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Weather, market hits continue for biofuels business

Agriculture.com Staff 06/27/2008 @ 12:33pm

Biofuel-makers are facing some rough times these days in the Midwest. First, tough market conditions in both the grain and fuels sectors squeezed margins down to nubs. Then, along came some of the worst flooding in a century. Add up those two, and it's spelling a not-so-great scenario for the ethanol industry in the last few weeks.

This week, officials with VeraSun Energy Corp. said the company would delay the opening of another of its ethanol plants because of market conditions. The Hankinson, North Dakota, facility joins VeraSun's Welcome, Minnesota, and Hartley, Iowa, plants in putting off production because of the crude oil market, says CEO Don Endres.

"Given the current volatility in the market, we believe that delaying all three of these startups is the prudent decision for the long-term benefit of our company and shareholders," Endres said this week. "Ethanol is currently being sold at a deep discount to unleaded gasoline, which has caused us to delay the start-up of these facilities until the outlook for ethanol selling prices and overall margins improve."

Similar steps have been taken because of increasingly negative economic factors, says Iowa Renewable Fuels Association (IRFA) director Monte Shaw, with biodiesel plants in his state.

"While some biodiesel refiners in Iowa remain offline due to negative economics, IRFA is unaware of any biodiesel production being disrupted due to flooding," Shaw said this week.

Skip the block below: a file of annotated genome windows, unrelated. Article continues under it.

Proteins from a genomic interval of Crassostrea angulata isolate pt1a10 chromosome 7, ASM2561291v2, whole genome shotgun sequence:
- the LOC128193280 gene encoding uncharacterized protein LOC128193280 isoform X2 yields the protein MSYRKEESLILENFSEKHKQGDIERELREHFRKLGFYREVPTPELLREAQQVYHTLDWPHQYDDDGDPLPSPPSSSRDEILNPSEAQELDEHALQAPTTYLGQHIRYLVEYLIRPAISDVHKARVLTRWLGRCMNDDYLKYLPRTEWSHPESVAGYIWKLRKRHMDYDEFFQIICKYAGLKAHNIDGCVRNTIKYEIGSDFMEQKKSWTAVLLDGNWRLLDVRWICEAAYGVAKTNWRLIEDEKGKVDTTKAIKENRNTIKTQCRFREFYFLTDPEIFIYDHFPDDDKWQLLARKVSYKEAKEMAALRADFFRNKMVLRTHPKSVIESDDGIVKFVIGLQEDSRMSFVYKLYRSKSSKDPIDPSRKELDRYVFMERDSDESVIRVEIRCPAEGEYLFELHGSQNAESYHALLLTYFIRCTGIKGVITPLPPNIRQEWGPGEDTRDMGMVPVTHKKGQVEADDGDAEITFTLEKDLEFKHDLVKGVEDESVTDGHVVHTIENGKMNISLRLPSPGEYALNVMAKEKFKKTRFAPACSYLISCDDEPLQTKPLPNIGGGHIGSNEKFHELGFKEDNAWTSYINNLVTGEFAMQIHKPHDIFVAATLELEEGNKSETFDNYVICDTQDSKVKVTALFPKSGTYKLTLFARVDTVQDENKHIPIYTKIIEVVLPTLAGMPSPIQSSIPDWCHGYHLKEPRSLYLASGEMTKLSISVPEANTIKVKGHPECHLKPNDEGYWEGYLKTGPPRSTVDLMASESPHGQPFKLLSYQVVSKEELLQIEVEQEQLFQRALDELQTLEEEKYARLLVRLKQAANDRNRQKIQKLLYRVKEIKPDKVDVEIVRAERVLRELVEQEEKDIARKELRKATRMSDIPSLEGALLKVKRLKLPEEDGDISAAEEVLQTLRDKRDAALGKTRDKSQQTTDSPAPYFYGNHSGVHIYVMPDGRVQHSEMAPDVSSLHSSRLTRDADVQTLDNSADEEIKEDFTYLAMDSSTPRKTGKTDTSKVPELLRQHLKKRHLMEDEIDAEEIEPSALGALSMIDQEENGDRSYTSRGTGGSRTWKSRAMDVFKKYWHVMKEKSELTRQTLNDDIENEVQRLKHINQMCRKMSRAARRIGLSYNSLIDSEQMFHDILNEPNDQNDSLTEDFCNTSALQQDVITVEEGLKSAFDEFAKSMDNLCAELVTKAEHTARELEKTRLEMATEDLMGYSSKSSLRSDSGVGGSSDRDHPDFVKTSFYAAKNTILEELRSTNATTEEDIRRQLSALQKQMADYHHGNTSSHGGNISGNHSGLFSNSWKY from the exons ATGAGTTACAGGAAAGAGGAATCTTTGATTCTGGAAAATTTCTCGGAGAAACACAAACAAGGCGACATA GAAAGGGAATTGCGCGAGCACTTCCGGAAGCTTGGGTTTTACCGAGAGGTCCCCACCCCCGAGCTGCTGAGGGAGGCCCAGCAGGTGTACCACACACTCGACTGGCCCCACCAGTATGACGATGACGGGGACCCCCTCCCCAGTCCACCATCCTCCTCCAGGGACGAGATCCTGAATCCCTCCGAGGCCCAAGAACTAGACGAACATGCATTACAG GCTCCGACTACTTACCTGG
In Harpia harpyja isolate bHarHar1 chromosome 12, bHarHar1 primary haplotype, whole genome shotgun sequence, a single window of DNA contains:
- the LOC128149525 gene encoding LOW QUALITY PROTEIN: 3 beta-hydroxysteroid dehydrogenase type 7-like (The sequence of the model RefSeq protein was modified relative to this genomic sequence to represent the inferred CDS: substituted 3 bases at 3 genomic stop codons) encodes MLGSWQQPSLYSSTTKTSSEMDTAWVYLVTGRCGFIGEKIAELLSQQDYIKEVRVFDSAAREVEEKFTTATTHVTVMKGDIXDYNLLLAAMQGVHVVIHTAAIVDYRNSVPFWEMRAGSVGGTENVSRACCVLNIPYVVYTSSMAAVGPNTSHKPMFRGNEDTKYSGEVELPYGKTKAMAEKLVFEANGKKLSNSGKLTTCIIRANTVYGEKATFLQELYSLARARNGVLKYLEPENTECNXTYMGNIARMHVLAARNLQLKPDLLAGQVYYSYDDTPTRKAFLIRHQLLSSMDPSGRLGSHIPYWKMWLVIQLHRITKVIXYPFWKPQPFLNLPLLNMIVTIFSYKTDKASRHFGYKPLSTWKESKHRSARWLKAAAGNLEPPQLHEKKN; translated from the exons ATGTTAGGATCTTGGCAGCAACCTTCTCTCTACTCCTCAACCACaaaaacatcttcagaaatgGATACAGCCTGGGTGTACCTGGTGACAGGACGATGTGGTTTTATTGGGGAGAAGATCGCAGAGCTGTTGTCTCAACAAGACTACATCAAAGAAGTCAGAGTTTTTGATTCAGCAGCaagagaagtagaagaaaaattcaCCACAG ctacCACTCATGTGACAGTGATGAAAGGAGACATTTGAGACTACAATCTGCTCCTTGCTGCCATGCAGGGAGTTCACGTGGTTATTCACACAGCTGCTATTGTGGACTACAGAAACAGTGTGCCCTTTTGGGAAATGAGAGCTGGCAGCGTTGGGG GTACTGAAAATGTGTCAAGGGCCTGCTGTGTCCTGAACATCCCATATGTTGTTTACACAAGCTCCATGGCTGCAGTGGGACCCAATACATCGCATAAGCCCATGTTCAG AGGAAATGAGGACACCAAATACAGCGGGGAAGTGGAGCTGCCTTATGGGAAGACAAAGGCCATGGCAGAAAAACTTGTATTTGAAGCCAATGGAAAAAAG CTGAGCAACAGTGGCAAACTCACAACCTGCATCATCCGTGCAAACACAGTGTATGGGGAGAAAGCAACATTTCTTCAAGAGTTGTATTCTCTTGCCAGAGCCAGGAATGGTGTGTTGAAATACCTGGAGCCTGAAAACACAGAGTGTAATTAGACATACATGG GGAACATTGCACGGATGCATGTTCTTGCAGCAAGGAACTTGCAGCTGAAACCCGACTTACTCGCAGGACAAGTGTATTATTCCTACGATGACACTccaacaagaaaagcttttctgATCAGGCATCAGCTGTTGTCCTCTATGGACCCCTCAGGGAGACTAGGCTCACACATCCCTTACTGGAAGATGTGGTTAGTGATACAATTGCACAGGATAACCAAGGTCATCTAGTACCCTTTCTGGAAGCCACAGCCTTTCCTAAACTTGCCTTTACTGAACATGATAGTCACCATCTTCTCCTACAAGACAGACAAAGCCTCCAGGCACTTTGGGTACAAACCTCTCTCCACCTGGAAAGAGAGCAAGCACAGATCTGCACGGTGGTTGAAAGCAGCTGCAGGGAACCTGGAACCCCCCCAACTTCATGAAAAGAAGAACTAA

Though dollars and cents haven't closed shutters in some facilities in Iowa, Mother Nature has. Two facilities in the Cedar Rapids area, where flooding wiped out more than 4,000 homes and did millions of dollars in damage to the city's downtown and infrastructure, have been closed because of the high waters and subsequent damage they caused.

"Penford Products had completed work on a new 45 million gallon per year ethanol wet mill just prior to the flood. Due to flood related issues at their facility, Penford has stated they anticipate 'that the facility will not be in position to manufacture significant product volumes prior to the end of this August,'" Shaw says. "The ADM (Cedar Rapids) ethanol wet mill did not sustain damage from the flood. However, production had been suspended due to interruption of water supplies from the city. Now the plant 'is operating at partial capacity due to local water use constraints' and ADM 'will increase operating capacity as circumstances permit.'"

Infrastructure interruptions similar to the water supply interruptions in Cedar Rapids have caused temporary closures or scaled-back production at plants elsewhere in the state, Shaw adds.

"Another ethanol plant in Iowa was running at a reduced rate of production due to lack of rail access and the need to truck ethanol to end markets. With limited rail access restored in addition to truck capabilities, the plant has returned to full production," he says. "Although road and bridge closures have caused challenges, no ethanol or biodiesel refinery has reported a disruption of feedstock supply that will impact operations. Logistics constraints continue to ease."

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